In the districts of Keilaniemi, Tapiola and Otaniemi, a significant cluster of economy, innovations and culture is concentrated within a few square kilometres.
Keilaniemi, Otaniemi and Tapiola will all be changing in the coming years, but they will still retain their characteristic look. Tapiola will keep the garden district, the central tower designed by Aarne Ervi and the largest pedestrian centre in Finland, but the area surrounding the Cultural Centre and Kulttuuriaukio square will be structured through an architectural design competition to become an even more integral part of the Tapiola centre.
In Keilaniemi, the high towers will remain the landmark, and some will even be added with the construction of residential buildings up to 40 storeys in height as well as a 158-metre office and hotel tower. The Ring I routes will burrow underground by Keilaniemi, and a new park between Tapiola and Keilaniemi will be constructed where the road used to run.
|The future of the Keilaniemi waterfront holds many tower blocks. Photo: SARC Architects.
Otaniemi will be developed into a small city that serves a variety of people. The spring of 2018 saw the completion of Väre, Otaniemi’s largest construction project in history, which will combine the metro station centre and the School of Arts, Design and Architecture. The School of Business will also gain new premises.
The metro will enable effortless mobility: the trip from the Aalto University station to the University of Helsinki station takes 14 minutes.
According to Manager Kirsi Borg of Shopping Centre Ainoa, development in Tapiola would not have proceeded as it has without the decision to build the metro line. The opening of the metro line has increased the number of customers.
“The first ones to arrive were the metro tourists, but since then, Ainoa's visitor number has increased by 20% permanently.”
Good transport connections were also a factor when provider of financial and HR administration services Accountor was looking for new premises. The company ultimately decided on the Neste tower, which has been a landmark in Keilaniemi since the 1970s. At this point, Accountor has partially moved its operations to the neighbouring Keilalampi building. When the company makes the move to the tower block in Keilaniemi in May 2020, Managing Director Niklas Sonkin estimates that the company's number of personnel will be 800–1,000.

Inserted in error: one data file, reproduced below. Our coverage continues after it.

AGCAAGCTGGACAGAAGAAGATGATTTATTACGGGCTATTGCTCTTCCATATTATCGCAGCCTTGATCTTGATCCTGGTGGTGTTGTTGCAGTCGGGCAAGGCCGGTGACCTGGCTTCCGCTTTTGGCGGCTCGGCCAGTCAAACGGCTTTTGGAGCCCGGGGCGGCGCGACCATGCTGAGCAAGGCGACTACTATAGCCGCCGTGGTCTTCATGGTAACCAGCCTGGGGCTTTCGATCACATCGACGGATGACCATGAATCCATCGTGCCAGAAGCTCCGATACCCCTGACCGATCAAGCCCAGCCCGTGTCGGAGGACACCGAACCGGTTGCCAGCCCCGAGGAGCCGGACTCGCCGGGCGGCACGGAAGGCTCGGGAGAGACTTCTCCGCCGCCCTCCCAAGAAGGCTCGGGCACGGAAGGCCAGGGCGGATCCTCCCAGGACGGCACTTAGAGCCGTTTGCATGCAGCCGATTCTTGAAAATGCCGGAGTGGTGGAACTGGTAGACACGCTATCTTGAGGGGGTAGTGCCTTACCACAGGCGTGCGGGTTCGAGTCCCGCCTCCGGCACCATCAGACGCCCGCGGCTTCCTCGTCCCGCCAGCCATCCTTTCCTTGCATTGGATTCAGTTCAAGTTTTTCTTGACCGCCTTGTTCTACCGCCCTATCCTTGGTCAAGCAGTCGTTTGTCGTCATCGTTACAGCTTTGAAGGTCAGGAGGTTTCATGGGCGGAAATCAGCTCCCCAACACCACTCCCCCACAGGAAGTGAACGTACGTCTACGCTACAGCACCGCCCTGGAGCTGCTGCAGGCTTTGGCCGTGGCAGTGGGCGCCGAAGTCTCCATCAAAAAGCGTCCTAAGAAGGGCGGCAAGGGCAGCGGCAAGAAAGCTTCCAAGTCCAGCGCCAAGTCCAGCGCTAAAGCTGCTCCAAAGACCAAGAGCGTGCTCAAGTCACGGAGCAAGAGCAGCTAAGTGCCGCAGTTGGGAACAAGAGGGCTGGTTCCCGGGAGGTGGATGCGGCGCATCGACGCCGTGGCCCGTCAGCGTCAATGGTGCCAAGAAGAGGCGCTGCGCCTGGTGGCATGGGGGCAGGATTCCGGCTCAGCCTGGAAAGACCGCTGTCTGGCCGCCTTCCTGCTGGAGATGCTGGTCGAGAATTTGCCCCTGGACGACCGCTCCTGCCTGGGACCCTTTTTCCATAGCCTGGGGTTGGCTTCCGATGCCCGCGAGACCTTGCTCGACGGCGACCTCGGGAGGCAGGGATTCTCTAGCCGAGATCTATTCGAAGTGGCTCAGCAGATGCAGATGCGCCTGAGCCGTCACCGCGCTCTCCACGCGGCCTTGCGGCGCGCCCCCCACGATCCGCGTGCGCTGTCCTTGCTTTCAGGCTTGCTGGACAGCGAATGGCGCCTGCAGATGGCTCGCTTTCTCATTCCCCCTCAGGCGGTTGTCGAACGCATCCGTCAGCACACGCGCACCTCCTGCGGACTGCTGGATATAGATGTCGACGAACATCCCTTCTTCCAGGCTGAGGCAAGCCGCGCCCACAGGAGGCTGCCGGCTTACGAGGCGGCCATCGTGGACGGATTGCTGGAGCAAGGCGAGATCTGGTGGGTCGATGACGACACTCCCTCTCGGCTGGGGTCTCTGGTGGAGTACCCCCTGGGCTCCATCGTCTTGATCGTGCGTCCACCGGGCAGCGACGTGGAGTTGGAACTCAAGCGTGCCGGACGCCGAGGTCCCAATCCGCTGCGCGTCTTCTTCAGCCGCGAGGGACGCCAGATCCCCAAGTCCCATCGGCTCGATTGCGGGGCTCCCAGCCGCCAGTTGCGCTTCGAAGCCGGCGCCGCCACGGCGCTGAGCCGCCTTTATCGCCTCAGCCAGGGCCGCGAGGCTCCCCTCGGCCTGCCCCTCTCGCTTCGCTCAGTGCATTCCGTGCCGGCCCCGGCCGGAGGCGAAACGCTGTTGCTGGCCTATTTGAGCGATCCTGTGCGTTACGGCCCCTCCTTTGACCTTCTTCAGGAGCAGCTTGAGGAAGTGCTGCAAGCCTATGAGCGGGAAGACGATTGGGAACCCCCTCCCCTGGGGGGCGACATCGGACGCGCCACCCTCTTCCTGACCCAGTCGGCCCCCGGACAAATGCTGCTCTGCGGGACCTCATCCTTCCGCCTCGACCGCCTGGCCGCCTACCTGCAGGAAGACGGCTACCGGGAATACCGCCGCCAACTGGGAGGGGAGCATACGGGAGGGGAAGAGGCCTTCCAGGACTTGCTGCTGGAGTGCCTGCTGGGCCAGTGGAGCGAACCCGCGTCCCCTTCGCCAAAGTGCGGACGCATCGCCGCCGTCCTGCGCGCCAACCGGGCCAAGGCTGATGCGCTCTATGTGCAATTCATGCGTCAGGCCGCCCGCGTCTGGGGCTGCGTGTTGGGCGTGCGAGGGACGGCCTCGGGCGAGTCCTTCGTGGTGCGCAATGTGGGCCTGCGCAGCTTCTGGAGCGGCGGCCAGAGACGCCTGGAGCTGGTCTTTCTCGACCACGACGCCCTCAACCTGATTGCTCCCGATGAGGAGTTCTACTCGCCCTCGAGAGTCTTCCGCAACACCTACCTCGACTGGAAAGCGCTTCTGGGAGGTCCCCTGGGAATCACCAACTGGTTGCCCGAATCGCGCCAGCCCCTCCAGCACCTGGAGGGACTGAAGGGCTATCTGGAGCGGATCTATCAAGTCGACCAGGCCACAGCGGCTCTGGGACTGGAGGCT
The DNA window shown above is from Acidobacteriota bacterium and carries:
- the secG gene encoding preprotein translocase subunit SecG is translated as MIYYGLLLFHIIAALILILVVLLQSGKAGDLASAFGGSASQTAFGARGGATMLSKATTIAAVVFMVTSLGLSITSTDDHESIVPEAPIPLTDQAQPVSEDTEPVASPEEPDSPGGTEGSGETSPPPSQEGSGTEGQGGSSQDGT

“It’s not easy to find a facility for a group of people this big. The most important criterion was good transport connections for as many people as possible. Our staff commute from a wide area, and Keilaniemi is easy to access by metro, bus, car or bicycle, which many of our people do.”
Väre is one of the largest construction projects in the history of Otaniemi. Väre is based on the proposal of Verstas Architects, which won the architectural competition held between 2012 and 2013. Photo: Jyrki Vesa.
Sonkin characterises the combination formed by Otaniemi and Keilaniemi as internationally interesting. The area is seeing the formation of a hub where the city, university, companies and other services meet.
“There are listed companies with a turnover in the billions and then there are start-ups. The developments will facilitate interaction between people, which is bound to lead to innovations and growth. Still, the future will not be built by large corporations and start-ups alone, although I believe their strong influx will continue.”
Kirsi Borg says that people associate a certain positive quality to Tapiola. She has heard this in the positive comments of business owners during the process of looking for tenants for the shopping centre's commercial premises. The next expansion will be completed in 2019.
“The updates will restore Tapiola's status as a centre for commerce, culture and business.”
According to Borg, the association with quality stems from Tapiola’s reputation as a garden district and the recognisable simplified architecture – contrast between light and dark hues.
Sustainable development, which manifests itself in Tapiola in land use alongside a functional public transport system, is something that Kirsi Borg finds extremely important.
“A dense urban structure combines transport routes and stations, parking, commercial premises and housing. More than 300 new housing units will be constructed above the shopping centre.”
Keilaniemi – high tech and business hub
Otaniemi – a unique innovation hub
Tapiola – hub of culture, arts and sports